The world is a book and those who do not travel read only one page.
These are the words of St Augustine, a Christian theologian who died in 430 AD. And travel back then meant endless days under the beating sun or frozen sky on economy class donkeys, sustained by meagre portions of dried bread and warm wine, and no entertainment.
As someone who loves travel, I find it hard to understand people who have no desire to travel and are happy within the confines of home and hearth. Writers especially enjoy travel, as it gets us out of our writing comfort zone – being in a different environment with new things to see and do sharpens our senses, triggers our imagination and gets our creativity flowing.
Which brings me to the subject of travel journals. I love them – moleskin, leather, girly pink, macho brown, covers adorned with a map of the world, cute cartoons or announcing ‘My Journey’, coyly intimating at inner journey revelations. I love the promise of crisp, new pages waiting for the first eager words of the excited traveller to tumble on to the page.
I see myself at the end of each day, sitting in my hotel room overlooking the glittering ocean or bustling city. The mere act of opening my travel journal kick-starts my brain into literary mode. Page after page flows with clever and thought-provoking reflections of the country I’m visiting, evocative descriptions of the landscape and pertinent observations of the inhabitants, which can then be extrapolated to humanity as a whole.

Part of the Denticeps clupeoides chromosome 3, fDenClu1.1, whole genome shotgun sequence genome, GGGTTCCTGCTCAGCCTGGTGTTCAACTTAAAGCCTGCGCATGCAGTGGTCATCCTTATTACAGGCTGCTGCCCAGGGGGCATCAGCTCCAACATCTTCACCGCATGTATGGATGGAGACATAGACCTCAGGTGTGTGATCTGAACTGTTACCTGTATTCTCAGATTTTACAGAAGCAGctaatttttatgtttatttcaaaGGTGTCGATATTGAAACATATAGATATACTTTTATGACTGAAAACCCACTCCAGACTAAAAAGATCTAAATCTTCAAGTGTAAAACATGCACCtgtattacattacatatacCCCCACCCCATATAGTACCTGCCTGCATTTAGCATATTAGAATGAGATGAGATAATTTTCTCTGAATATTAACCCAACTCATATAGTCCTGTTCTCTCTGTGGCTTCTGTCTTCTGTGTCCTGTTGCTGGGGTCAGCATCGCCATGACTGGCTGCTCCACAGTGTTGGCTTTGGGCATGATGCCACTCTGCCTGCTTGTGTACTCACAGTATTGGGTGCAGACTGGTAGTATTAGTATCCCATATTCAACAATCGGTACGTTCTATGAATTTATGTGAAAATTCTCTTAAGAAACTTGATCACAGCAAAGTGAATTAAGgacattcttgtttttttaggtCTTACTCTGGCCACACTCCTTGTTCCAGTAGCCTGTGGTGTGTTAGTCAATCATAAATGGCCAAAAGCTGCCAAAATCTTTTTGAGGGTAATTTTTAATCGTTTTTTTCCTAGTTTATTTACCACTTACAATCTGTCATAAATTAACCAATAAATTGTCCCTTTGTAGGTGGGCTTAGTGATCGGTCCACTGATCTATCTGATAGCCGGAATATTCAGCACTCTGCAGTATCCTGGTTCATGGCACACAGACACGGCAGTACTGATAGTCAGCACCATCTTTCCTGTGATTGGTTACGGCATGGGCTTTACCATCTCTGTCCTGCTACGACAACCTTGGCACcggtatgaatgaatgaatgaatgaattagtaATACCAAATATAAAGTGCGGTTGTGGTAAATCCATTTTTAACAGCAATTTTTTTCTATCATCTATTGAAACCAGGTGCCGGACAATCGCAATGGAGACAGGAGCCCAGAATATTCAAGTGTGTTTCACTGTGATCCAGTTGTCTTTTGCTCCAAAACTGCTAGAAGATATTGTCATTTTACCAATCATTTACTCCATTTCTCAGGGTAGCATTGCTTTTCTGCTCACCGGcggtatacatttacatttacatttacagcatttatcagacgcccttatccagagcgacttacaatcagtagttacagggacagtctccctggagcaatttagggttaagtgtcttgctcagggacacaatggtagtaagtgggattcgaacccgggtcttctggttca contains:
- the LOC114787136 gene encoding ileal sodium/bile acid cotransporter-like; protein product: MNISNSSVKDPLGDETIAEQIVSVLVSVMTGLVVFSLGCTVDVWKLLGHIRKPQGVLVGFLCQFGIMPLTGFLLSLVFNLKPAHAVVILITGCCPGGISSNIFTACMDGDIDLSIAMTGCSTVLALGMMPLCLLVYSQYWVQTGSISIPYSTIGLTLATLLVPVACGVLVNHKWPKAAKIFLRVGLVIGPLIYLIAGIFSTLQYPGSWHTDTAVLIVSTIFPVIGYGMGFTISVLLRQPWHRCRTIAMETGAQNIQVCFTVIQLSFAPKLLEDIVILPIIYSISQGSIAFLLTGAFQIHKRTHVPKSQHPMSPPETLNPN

Fantasy vs Reality
That’s my travel fantasy. Here’s my travel reality – I flop on to the bed, exhausted after having tramped what seemed the equivalent of a religious pilgrimage in one day. I dig out my Spirax notebook with the plain cover that says ‘Notepad 8mmm Ruled 100 page’ and notice that my last entry was 3 days ago. Damn, now I have to do catch-up.
‘What was the name of that castle/mountain/lake we saw the day before yesterday?’ I ask my partner. We both ‘um’ and ‘ah’ – our heads are so stuffed full of new experiences that our mind’s computer bank hasn’t had a chance to file them yet. So I do the best I can, but by the time I get to today’s events, I’ve run out of sparkling metaphors and witty insights. So it’s more like a schoolgirl diary entry: This morning we had breakfast. We visited some castles, came back, had a nap, went out for dinner.
The worst part is, when I’ve reading back over it later, my handwriting is so atrocious I can scarcely read it. Consequently I now have a drawer full of Spirax notebooks filled with illegible scrawlings, their contents forever lost to posterity or the murky depths of my memory.
I’m about to leave for another holiday and I’m thinking this time I’ll keep an online journal. It doesn’t have the sensual, romantic appeal of a physical travel journal, but at least I’ll be able to read it.
Have you ever kept a travel journal? Any tips you’d like to share?
Robin Storey is an Australian author from the Sunshine Coast in Queensland, Australia. She is a certified book nerd and has no weird hobbies or unusual pets.